I know, I know, the number of times I’ve said, don’t choose a book because of the cover, but what can I say? This cover definitely drew me in; there’s something very haunting in the directness of her stare.
‘Rumors spread by the Camp’s inmates, other Nazi officers, and the Kommandant’s own family insist that she was his “mistress”, but was she, voluntarily? Told from three different perspectives – that of the formerly idealistic Kommandant, the young Jewish inmate who captivates him, and the ostensibly objective historical biographies of the protagonists – this novel examines one troubling moral question over and over: if your staying alive was the only “good” during the War, if your survival was your sole purpose in this horrific world of the Concentration Camps – whether you were Nazi or Jewish – what, exactly, would you do to survive? Would you lie, cheat, steal, kill, submit?’
‘The Kommandant’s Mistress’ is in three parts. Part one is told from the Kommandant’s point of view; the second, from the Jewish inmate’s; and the third part is the biography of both characters, giving the book the feel of a work of non-fiction.
This story is not an easy read, due to the subject matter. It takes place in a concentration camp where the Kommandant lives with his wife, young daughter and toddler son. What an awful place to bring up a young family; there’s no escaping the stench from the ovens, an offensive term for horrific instruments of death.
I’m a firm believer that people are not born racists. Which made it incredibly disturbing to hear the Kommandant’s daughter spouting hatred of the Jews and coaxing her little brother to say the same. Each time, I wondered if she understood what she was saying or was she simply parroting what she’d heard the adults say. But there were still moments when they behaved like the innocent children they were the few times they interacted with the young Jewish woman in their father’s office.
The young Jewish inmate. We’re told her name is Rachel. She wasn’t kept with the others. Because the Kommandant was besotted with her, he kept her as his sexual slave; in his office, which was in the house where his family lived.
And therein lies that question – in such awful circumstances, what would you be willing to do to survive? From the perspective of our comfortable, safe lives, who are we to judge what sacrifices a person is willing to make to survive?
Ms Szeman has told this story in a unique, interesting style. The narration isn’t linear; instead, it flashes back and forth, from the present to the past to further in the past and back again. To be honest, I was worried I’d struggle with it, but it didn’t take me long to settle into the story. I think what made it easy to follow, in my opinion, was the first-person point of view. For me, it felt like I was listening to them tell me their story. And when people tell things from memory, they never tell it chronologically.
What I found clever was the way Ms Szeman used words or phrases to link events and memories, flowing from the present to the past. In this excerpt, the Kommandant, Max, is in the present, after the war, trying to find the author of a book, but he doesn’t know her name. The Red Cross worker suggests writing to the publisher:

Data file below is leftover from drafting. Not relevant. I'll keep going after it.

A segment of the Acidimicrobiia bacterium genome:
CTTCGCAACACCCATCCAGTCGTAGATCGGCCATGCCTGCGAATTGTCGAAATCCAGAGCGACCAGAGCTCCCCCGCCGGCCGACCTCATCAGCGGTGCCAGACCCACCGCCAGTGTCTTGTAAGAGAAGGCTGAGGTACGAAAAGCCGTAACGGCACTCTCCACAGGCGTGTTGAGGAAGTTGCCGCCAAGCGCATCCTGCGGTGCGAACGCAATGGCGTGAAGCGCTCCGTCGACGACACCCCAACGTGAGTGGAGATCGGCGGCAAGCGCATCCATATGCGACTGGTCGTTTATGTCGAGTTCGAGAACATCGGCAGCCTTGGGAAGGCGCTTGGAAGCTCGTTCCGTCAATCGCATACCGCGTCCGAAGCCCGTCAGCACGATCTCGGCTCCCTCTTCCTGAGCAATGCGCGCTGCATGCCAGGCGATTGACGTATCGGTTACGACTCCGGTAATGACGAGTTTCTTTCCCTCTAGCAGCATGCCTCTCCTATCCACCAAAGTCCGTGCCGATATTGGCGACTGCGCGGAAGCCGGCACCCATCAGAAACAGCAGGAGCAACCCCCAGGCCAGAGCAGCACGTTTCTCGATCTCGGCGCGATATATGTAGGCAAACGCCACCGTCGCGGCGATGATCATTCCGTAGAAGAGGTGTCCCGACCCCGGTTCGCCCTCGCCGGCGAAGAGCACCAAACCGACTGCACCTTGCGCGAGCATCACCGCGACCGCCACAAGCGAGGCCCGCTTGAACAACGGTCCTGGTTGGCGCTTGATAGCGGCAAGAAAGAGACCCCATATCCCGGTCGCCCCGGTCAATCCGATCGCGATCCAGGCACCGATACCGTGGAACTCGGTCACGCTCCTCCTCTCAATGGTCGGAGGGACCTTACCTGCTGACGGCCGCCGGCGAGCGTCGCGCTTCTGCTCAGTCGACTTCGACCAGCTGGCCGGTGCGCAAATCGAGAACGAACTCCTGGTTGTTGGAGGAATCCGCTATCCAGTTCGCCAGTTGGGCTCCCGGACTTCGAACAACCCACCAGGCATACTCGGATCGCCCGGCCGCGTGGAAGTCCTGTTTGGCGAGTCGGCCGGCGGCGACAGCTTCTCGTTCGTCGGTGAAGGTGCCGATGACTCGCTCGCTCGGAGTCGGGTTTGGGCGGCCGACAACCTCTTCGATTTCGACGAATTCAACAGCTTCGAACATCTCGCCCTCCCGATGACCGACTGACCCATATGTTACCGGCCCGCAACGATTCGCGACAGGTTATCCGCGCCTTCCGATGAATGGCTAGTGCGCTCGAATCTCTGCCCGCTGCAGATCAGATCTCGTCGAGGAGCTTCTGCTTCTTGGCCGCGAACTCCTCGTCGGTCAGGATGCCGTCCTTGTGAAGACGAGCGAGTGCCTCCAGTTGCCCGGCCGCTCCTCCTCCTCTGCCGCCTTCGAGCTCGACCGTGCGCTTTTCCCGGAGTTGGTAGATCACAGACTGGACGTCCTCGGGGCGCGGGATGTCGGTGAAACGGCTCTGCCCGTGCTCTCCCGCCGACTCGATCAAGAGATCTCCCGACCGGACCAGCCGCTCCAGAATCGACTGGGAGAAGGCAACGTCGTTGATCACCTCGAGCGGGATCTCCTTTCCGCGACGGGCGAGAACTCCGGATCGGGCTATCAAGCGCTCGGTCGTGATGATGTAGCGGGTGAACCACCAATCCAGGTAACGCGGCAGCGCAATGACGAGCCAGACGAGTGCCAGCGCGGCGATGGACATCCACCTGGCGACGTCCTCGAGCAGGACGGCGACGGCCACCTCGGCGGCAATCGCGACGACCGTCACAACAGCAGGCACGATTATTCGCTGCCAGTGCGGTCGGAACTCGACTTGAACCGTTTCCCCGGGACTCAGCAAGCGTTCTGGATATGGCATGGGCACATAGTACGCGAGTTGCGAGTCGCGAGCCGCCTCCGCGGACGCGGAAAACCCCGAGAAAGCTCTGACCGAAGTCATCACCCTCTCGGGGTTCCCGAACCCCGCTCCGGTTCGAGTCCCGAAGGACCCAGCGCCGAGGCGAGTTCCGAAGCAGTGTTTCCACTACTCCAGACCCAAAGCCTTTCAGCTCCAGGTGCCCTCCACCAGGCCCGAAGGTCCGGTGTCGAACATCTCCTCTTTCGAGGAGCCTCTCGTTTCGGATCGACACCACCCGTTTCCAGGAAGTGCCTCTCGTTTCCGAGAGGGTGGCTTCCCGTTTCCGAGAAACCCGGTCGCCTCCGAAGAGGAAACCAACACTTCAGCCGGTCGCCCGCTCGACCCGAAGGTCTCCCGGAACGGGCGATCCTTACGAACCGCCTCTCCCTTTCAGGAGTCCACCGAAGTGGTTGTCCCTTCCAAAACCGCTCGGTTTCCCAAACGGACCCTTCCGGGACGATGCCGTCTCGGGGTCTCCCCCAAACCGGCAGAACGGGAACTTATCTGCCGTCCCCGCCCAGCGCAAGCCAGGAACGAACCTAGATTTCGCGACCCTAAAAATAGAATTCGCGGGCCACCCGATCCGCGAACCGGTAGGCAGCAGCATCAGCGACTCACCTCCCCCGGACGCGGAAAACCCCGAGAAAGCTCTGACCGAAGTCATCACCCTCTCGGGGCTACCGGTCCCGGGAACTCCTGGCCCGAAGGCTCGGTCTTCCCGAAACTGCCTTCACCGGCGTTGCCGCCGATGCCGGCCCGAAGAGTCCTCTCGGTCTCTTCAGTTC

‘“We could write to the publisher.”
“What good would that do?”
“We could ask for the author’s address. Of course, if there’s no name on it, I don’t see that we’re going to get very far.”
“How far do you think we could get?”
“Far away,” said Marta. “As far away as possible. We’ve got to get far away from here, Max. You could write to my aunt’s husband. Maybe he could help us.”
“Help us what?” I said.
“Help us get out of this dreadful place,” said Marta.’
The section with Marta, Max’s wife, takes place in the past, during the war.
The first-person narrative gives the story an almost uncomfortable intimacy. I didn’t want to go so deep into Max’s mind. Any sympathy I may have felt dissipated with each interaction he had with his wife, Marta, and with Rachel, even with his children.
Rachel’s story, on the other hand, drew me in very quickly, and not only because she was a woman and I already knew some of what she’d suffered. As someone who’s very into history, it was the parts of her story before she and her parents were taken to the camp that caught my attention. Instead of reading dry facts about the atrocities the Jews suffered, witnessing it from Rachel’s point of view gave it an extra layer of poignancy, of frustrated hopelessness.
Ms Szeman doesn’t cushion the impact of what the Jews were made to suffer at the camps. But she doesn’t beat you about the head with it either. It’s written in such a straightforward way, a few times I ended up doing a double take, re-reading passages before the complete wickedness hit me.
The three different parts leave you with, in effect, three different endings. To begin with, that left me stumped as I’m used to ending with ‘the end’; it’s what we’ve become used to, I guess. The more I thought about it, though, I don’t think this book could have finished with a neat ‘the end’. We’ve basically got two people remembering overlapping events but who experienced those same events very differently; their respective stories are not going to be the same. And their biographies are going to be different again because the biographer only had impersonal facts to work from, not the intangible ‘stuff’ that infuses a person’s story to make it unique, which gives it life.
This is not the sort of book you can whizz through in a weekend. It requires commitment, not only because of the distressing subject but also because of the style in which it's written. And I don’t mean that in a bad way. I believe the only way you can get the full impact of the story is to immerse yourself fully in the stories of the Kommandant and his mistress.